Today marks the 48th annual Earth Day celebration and around the world events and efforts will be taking place to draw attention to the need for stronger environmental protections.
As the global community reflects today on the increasingly sensitive state of the planet and what role we as individuals can play in tackling what can sometimes feel like an overwhelming issue, it’s important to remember that every time we sit down to eat, we have an opportunity to stand up for a better world.
Animal agriculture has been identified as a leading contributor not only to climate change, but to air and water pollution, water use, land degradation, deforestation and biodiversity decline.
In fact, animal agriculture is responsible for more greenhouse gas emissions than the entire global transportation sector. This is because animal-based foods are incredibly inefficient to produce and are very resource-intensive. The processes involved when it comes to raising, transporting and slaughtering animals for food are responsible for potent greenhouse gas emissions including carbon dioxide, methane and nitrous oxide. To put this in perspective, beef production requires 20 times more land and emits 20 times more greenhouse gas emissions per unit of edible protein than common plant-based protein sources such as beans, peas and lentils.
The production of animal-based foods also requires and pollutes large amounts of water. Agriculture accounts for 92% of our global freshwater footprint; approximately one third relates to animal products. The water footprint per gram of protein for milk, eggs and chicken is approximately 1.5 times larger than for pulses (beans, lentils, peas). For beef, it is six times larger than for pulses. The sheer volume of animal waste, along with fertilizers and pesticides used for feed crops, as well as hormones and antibiotics used on livestock create major water pollution issues. These pollutants seep into waterways, threatening water quality, ecosystems and animal and human health.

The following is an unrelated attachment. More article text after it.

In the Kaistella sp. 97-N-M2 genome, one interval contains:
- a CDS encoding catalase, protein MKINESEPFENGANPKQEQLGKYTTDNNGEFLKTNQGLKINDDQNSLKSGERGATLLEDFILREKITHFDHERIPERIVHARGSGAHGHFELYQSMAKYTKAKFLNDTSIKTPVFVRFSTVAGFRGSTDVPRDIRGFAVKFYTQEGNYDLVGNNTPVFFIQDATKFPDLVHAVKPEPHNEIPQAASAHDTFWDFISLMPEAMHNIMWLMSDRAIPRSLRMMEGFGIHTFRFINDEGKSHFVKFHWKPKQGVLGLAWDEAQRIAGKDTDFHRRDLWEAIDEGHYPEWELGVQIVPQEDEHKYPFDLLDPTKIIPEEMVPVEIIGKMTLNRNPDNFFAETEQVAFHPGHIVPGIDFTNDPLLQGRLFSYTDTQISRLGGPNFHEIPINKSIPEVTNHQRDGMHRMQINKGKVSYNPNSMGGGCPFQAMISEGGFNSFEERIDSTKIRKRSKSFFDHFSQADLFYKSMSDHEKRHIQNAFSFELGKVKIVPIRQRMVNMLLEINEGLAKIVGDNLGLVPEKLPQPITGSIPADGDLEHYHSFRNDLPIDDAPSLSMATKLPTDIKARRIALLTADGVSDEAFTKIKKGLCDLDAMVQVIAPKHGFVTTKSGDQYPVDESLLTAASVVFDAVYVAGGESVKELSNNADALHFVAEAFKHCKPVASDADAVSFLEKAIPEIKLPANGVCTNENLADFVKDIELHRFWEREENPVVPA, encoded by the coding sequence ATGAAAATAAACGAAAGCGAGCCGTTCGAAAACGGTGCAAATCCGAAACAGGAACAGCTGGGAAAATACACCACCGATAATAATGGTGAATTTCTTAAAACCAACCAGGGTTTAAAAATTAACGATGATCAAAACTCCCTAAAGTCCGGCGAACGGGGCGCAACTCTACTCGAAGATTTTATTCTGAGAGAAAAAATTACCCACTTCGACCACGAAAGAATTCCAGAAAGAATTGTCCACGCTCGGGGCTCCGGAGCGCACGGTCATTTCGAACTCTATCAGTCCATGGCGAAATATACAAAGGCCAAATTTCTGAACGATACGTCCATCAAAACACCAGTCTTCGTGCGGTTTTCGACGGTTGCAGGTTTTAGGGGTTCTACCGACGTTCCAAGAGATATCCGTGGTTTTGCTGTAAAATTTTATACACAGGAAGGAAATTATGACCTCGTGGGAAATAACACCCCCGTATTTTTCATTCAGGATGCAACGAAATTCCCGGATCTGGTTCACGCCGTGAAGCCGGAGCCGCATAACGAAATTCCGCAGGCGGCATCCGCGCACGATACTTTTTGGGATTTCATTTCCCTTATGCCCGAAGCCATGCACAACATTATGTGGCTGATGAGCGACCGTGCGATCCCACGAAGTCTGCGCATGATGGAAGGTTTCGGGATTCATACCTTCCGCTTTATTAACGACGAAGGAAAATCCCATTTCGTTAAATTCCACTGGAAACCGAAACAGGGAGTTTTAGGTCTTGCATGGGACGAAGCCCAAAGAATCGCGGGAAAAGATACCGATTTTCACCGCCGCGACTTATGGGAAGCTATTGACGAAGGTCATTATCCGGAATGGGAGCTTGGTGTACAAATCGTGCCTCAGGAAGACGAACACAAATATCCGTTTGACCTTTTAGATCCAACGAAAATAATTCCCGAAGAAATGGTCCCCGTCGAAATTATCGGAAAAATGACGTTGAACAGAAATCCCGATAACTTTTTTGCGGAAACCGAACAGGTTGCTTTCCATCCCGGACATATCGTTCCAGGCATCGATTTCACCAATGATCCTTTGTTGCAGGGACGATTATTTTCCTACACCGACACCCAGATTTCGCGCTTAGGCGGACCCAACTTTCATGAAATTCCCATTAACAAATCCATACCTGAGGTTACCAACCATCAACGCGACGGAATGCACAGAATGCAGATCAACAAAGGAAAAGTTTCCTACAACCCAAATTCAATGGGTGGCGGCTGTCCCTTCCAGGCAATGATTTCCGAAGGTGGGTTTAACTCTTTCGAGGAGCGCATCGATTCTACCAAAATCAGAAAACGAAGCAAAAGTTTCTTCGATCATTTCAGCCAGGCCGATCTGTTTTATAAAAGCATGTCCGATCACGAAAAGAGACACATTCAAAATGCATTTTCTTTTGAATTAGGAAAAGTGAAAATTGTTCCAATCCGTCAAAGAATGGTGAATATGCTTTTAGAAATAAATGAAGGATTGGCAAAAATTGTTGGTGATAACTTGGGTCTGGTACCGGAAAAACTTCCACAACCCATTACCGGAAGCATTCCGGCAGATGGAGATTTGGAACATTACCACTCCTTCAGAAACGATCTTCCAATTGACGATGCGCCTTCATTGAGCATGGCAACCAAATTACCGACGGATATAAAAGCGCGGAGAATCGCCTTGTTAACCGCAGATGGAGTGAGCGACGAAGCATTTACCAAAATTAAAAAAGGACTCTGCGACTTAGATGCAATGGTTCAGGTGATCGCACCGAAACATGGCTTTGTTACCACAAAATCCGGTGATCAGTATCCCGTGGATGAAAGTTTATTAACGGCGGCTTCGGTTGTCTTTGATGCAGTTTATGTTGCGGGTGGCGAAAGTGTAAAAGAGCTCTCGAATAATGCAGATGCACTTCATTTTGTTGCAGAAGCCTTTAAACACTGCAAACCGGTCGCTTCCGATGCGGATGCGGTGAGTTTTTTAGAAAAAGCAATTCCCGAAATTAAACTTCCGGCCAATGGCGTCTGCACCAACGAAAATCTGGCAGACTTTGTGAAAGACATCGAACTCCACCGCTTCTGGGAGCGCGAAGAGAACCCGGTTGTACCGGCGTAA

Meanwhile, animal agriculture is a key contributor to land degradation and deforestation, with one-quarter of the earth’s land surface (excluding Antarctica) being used as pastureland.  The conversion of natural habitat to accommodate livestock and feed crops puts immense pressure on wildlife that struggle to survive in increasingly fragmented and degraded environments. Ineffective and ill-informed cull programs put additional pressure on predator populations, due to the perceived threat they pose to livestock profits.
While our diet can be a major part of the problem when it comes to protecting the planet, that also means it is a crucial part of the solution. A 2016 Oxford Martin School study found that the adoption of global dietary guidelines would cut food-related emissions by 29%, vegetarian diets by 63%, and vegan diets by 70%. By reducing and eliminating resource-intensive animal products from our diet and supporting efforts to make more sustainable plant-based foods widely accessible, we can drastically decrease our individual and societal environmental footprints.
This Earth Day, join the growing number of people around the world who are recognizing the power behind what we put on our plate. Take our Meatless Monday pledge for recipe ideas and download our Live Well booklet to learn more about a plant-based diet. You can also support VHS’s efforts to introduce more healthy, humane and sustainable plant-based menu options in schools and other institutions.